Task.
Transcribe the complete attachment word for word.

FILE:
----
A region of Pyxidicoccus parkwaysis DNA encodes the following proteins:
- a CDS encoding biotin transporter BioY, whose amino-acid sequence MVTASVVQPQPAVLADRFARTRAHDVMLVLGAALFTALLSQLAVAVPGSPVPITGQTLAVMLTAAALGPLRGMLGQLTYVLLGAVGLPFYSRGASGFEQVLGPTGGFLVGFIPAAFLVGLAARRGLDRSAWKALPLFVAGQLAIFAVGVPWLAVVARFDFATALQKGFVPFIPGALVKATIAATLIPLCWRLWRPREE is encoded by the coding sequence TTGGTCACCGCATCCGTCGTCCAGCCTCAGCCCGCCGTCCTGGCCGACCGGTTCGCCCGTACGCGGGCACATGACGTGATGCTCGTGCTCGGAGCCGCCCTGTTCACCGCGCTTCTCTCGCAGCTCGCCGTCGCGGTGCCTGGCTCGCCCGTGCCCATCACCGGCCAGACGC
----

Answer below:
A region of Pyxidicoccus parkwaysis DNA encodes the following proteins:
- a CDS encoding biotin transporter BioY, whose amino-acid sequence MVTASVVQPQPAVLADRFARTRAHDVMLVLGAALFTALLSQLAVAVPGSPVPITGQTLAVMLTAAALGPLRGMLGQLTYVLLGAVGLPFYSRGASGFEQVLGPTGGFLVGFIPAAFLVGLAARRGLDRSAWKALPLFVAGQLAIFAVGVPWLAVVARFDFATALQKGFVPFIPGALVKATIAATLIPLCWRLWRPREE is encoded by the coding sequence TTGGTCACCGCATCCGTCGTCCAGCCTCAGCCCGCCGTCCTGGCCGACCGGTTCGCCCGTACGCGGGCACATGACGTGATGCTCGTGCTCGGAGCCGCCCTGTTCACCGCGCTTCTCTCGCAGCTCGCCGTCGCGGTGCCTGGCTCGCCCGTGCCCATCACCGGCCAGACGC